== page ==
Binance – one of the world’s two biggest digital money exchanges, along with Coinbase in the US – rejected claims it made bitcoin assets vanish
(AF) French police are investigating claims that tens of millions of euros worth of crypto assets vanished from the books of an association representing hundreds of investors.
RR Crypto, a digital asset specialist based near Dijon in central France, at the weekend informed its members that all the money they had invested was gone, blaming a technical glitch.
According to media reports, the total loss amounts to between 40 million and 58 million euros ($48-69 million).
RR Crypto, which is not registered with France’s financial markets regulator, said that it traded assets on the Binance platform that specialises in crypto assets.
Binance, founded by Chinese entrepreneur Changpeng Zhao, said it had no record of any RR Crypto company account.
News channel BFMTV said “that it’s impossible to know whether the funds were deposited under another name, or whether the portfolio was a complete fiction”.
MONEY LAUNDERING PROBE
Police are investigating for suspected gang theft, breach of protected data, and money laundering.
On Sunday, RR Crypto founder Vincent Ropiot told some of its members that their assets had “disappeared” without a trace when Binance “rebooted” RR Crypto’s account, according to Le Journal du Coin and local newspaper Le Bien Public, which first reported the case.
But Binance – one of the world’s two biggest cryptocurrency exchanges, along with Coinbase in the US – said it has no process to ‘reboot’ registered funds.
Binance was initially based in China, but later moved its headquarters to the Cayman Islands, a tax haven, due to Beijing’s increasing regulation of cryptocurrency.
Crypto assets have seen a sharp drop recently from dizzying heights reached in the first half of the year.
Flagship digital currency bitcoin fell on Tuesday below $30,000 for the first time since January, down from its high of $64,870 reached in April. It has since climbed back above $30,000.
In related crypto news, Fitch Ratings has said recent consultation on the prudential treatment of banks’ crypto asset exposures from the Basel Committee on Banking Supervision (BCBS) would provide a much needed regulatory framework, as banks around the world are exploring potential risks and rewards from increasing exposure in this rapidly evolving asset class.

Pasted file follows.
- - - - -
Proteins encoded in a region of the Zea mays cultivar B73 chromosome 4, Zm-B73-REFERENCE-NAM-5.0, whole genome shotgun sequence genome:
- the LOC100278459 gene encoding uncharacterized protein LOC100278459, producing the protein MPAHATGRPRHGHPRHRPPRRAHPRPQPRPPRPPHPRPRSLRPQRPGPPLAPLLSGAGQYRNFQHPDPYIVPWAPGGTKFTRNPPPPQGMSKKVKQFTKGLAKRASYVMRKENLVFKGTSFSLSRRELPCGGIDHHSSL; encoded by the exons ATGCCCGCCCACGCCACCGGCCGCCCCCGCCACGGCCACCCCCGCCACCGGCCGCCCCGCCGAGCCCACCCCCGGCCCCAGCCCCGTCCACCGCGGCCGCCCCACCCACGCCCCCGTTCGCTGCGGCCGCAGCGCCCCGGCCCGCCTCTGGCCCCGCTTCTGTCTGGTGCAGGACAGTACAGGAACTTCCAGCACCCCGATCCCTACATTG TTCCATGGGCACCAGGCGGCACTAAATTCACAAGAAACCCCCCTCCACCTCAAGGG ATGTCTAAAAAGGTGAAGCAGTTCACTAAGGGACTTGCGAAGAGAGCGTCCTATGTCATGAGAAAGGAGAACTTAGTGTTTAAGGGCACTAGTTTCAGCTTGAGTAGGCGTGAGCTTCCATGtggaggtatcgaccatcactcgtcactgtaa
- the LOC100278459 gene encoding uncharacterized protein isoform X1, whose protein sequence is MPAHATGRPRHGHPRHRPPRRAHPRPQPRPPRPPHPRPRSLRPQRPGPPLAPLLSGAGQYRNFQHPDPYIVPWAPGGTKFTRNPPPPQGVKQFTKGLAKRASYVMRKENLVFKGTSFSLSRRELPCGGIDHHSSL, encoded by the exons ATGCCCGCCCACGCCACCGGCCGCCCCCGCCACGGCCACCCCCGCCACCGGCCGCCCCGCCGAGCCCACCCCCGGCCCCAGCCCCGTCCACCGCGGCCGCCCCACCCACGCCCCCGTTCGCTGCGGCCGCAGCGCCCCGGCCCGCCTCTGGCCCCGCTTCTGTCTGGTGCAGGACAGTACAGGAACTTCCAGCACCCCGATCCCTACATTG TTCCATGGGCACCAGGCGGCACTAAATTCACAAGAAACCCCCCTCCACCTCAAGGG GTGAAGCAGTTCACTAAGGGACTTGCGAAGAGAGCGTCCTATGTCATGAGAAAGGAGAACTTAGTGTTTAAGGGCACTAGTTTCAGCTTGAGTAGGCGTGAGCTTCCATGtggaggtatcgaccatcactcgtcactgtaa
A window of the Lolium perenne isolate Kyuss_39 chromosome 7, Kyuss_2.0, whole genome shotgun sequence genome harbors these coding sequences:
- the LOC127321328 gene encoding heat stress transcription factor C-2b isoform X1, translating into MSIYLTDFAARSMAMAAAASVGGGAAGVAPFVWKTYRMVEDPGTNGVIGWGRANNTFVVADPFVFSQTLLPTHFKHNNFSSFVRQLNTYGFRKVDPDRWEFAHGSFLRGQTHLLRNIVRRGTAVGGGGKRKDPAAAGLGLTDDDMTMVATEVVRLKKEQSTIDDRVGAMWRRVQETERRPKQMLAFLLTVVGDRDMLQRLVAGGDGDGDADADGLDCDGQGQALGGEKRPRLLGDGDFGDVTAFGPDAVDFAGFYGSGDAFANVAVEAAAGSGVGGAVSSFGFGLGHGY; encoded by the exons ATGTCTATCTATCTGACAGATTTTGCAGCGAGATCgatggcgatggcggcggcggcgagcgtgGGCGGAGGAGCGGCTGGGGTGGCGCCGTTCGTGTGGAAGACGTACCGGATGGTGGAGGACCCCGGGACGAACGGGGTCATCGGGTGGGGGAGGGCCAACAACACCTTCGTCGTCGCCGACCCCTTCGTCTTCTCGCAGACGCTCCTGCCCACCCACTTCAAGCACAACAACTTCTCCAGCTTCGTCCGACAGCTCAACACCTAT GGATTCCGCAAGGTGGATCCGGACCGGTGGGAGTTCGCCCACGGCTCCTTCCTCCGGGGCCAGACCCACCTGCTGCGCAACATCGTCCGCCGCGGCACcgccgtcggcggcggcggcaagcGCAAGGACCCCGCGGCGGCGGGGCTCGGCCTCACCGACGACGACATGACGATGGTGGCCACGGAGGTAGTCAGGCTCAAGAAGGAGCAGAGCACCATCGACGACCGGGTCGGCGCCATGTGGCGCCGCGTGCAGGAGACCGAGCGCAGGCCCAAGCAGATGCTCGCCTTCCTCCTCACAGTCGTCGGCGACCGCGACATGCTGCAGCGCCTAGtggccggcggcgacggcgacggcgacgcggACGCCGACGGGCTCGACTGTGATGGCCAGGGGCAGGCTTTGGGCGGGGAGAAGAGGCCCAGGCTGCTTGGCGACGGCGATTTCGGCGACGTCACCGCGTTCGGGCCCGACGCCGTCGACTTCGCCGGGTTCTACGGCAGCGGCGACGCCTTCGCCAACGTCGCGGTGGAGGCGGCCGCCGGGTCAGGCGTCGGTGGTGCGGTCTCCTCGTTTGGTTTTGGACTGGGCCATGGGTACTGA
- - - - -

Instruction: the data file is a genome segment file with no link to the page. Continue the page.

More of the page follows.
The BCBS proposal recommends a differentiation in the prudential treatment of crypto assets. Tokenised traditional assets would be eligible for the same capital requirements as the underlying assets if they confer similar legal rights, Fitch Ratings said.
The prudential treatment of fully reserved crypto assets with stabilisation mechanisms such as stablecoins would aim to capture the risks of the underlying assets and of the unsecured commitment of the entity that exchanges the crypto asset for its underlying assets or cash. An add-on operational risk charge could apply for these types of crypto assets, it said.
The BCBS’s proposals explicitly exclude treatment of central bank digital currencies (CBDC), which, if introduced, would likely have similar risk profiles to central bank cash.
Fitch said the proposed treatment of tokenised traditional assets or those with a stabilisation mechanism was not expected to hinder developments of new transaction and settlement technology, which could improve the liquidity of some assets and reduce transaction costs.
“Increased oversight requirements related to the transfer and settlement of crypto assets could also reduce operational risks related to these assets,” Fitch said.
“Crypto assets that cannot be classified as tokenised traditional assets or that have no stabilisation mechanism would attract a much higher risk-weight of 1,250% to reflect their significantly higher risks to banks, owing to their volatility and opacity. This treatment would be applied to crypto-currencies such as bitcoin and ethereum, which would also not be considered as redeemable within 30 days for the calculation of the regulatory liquidity coverage ratio,” the rating agency added.
To avoid higher capital requirements, banks holding stablecoin would be required to monitor daily the difference in value to the underlying pool of assets and to perform a detailed assessment of the stabilisation mechanism, which would exclude newly established crypto assets. Banks would also be required to verify ownership rights of the underlying pool of traditional assets, with classification requiring formal approval from supervisors.
“The associated regulatory burdens of this exposure are likely to discourage banks from holding stablecoins, especially those issued by third parties as the bank has little control over the underlying reserve pool and stabilisation mechanism,” Fitch said.
Banks’ exposure to crypto assets remains small according to the BCBS.
In a communique following the G7 meeting earlier this month, finance ministers and central bank governors stressed that global stablecoins should adhere to strict standards and should not begin operation until relevant legal, regulatory and oversight requirements are adequately addressed.
With reporting by Jim Pollard and Agence France-Presse